New car for rabbi sends sparks flying at council

The outraged council workers say they are fighting to be paid their low monthly salaries and are struggling to make ends meet.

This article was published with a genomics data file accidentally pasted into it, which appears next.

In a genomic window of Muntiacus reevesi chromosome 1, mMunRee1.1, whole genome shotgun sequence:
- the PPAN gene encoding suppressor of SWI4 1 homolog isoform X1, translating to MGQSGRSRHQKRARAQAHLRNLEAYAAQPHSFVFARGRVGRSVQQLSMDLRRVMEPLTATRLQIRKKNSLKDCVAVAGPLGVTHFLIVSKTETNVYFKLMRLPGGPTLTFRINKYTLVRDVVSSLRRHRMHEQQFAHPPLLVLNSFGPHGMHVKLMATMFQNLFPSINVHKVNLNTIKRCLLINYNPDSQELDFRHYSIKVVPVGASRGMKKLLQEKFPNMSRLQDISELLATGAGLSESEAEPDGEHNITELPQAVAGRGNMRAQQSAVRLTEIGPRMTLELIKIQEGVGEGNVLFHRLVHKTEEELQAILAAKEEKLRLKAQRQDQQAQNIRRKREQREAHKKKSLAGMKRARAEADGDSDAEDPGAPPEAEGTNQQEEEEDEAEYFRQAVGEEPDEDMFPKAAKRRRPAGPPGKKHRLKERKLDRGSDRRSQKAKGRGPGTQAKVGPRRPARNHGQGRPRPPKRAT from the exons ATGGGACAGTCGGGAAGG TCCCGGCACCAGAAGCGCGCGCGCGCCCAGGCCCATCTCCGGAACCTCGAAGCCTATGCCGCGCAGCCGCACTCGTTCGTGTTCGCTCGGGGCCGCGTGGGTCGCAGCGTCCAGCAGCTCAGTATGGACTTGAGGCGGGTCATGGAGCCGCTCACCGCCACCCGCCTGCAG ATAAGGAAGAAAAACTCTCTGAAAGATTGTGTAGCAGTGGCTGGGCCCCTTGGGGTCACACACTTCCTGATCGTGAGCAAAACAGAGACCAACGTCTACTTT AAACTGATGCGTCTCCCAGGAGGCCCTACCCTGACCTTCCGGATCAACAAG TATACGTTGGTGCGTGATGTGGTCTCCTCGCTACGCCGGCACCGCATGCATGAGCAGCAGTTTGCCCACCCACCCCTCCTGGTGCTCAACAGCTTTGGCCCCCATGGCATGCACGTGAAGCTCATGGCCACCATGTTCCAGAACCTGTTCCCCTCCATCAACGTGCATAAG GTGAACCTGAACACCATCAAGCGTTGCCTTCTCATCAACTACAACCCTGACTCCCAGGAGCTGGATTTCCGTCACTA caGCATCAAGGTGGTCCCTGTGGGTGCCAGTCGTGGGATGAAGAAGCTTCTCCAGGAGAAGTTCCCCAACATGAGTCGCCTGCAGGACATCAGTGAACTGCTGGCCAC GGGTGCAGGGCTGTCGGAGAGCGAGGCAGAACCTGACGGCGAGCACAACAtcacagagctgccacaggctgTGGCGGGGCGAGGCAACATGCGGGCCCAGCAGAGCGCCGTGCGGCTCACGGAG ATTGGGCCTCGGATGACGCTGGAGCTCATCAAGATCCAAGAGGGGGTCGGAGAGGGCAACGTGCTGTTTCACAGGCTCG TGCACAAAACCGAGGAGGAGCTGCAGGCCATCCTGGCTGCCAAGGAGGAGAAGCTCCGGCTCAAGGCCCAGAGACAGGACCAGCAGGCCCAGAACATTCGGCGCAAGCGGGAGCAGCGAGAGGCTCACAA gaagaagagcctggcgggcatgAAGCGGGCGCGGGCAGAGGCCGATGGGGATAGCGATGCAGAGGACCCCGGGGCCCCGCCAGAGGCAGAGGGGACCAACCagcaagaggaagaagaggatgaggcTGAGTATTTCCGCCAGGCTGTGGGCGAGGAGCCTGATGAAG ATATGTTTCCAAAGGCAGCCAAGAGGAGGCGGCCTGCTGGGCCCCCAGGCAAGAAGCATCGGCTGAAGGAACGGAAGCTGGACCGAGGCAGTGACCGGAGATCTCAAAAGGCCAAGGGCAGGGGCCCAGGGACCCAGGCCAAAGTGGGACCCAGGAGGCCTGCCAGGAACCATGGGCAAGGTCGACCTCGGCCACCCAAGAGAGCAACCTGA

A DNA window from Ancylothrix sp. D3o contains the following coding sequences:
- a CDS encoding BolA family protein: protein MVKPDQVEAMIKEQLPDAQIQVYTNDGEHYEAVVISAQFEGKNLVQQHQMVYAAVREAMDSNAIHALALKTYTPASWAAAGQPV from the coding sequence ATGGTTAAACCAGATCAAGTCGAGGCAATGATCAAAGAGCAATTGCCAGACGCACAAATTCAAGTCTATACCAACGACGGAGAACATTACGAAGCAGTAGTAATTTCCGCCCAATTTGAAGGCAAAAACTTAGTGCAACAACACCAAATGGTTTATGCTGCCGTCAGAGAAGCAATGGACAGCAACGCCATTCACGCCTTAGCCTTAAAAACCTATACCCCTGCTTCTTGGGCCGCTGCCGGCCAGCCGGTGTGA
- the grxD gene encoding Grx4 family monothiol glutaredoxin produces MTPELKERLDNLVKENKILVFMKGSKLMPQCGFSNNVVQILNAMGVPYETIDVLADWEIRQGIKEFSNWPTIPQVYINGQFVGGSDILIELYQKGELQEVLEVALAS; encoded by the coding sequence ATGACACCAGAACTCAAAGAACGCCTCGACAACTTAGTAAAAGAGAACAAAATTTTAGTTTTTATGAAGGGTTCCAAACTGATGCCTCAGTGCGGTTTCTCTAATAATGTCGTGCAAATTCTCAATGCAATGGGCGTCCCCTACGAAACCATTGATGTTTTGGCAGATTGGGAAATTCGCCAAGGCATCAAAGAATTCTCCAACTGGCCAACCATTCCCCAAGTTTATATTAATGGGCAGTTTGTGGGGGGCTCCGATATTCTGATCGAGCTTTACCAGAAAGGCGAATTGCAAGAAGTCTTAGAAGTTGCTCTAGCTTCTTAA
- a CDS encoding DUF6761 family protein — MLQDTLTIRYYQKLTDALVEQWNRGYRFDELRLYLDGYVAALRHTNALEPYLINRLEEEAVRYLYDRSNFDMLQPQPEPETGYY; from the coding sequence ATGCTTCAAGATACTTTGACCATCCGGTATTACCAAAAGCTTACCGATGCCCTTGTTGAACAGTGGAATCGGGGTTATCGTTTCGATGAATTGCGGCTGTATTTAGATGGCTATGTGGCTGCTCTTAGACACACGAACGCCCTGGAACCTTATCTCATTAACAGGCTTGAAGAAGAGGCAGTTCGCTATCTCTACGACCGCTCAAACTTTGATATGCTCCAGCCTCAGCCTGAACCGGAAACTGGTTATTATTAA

Despite a difficult financial situation at the Haifa religious council, council chiefs have chosen to spend NIS 138,000 to buy a new car for Haifa's chief Sephardi rabbi Shlomo Chelouche, reports the Hebrew weekly Yediot Haifa. The purchase has outraged many council workers, who say they are fighting to be paid their low monthly salaries and are struggling to make ends meet. According to the report, the Finance Ministry has withheld funding to the council and it has been battling to pay employees' salaries. Yet council head Moshe Shtetman recently purchased a new Chevrolet Malibu for the chief rabbi, saying that doing so would "provide significant savings, because as long as the honorable rabbi drives in an old car, the cost of repairs is much higher." Shtetman said that legally the chief rabbi was entitled to change vehicles every 150,000 kilometers or every three years, and yet the rabbi had been driving his current car for six years and had notched up more than 300,000 kilometers. "It should be emphasized that the chief rabbi does not receive a salary from the religious council and the only benefits we give him are a car, a driver and a secretary," Shtetman said. "There is no connection between the difficult financial situation of the religious council's employees, which stems from the Finance Ministry's policy towards us, and the rabbi's new car." But religious council employees were not soothed. "I earn just NIS 3,600 per month and from this I am supposed to support a family," one long-standing worker said. "Every day I hear only about the struggles to obtain a budget for a car for the honorable rabbi, but I do not hear about any struggle for how we can live respectably. The time has come for our crisis to be heard. People who work for the religious council do hard, important and responsible jobs and provide religious services for an entire city, and barely manage to live."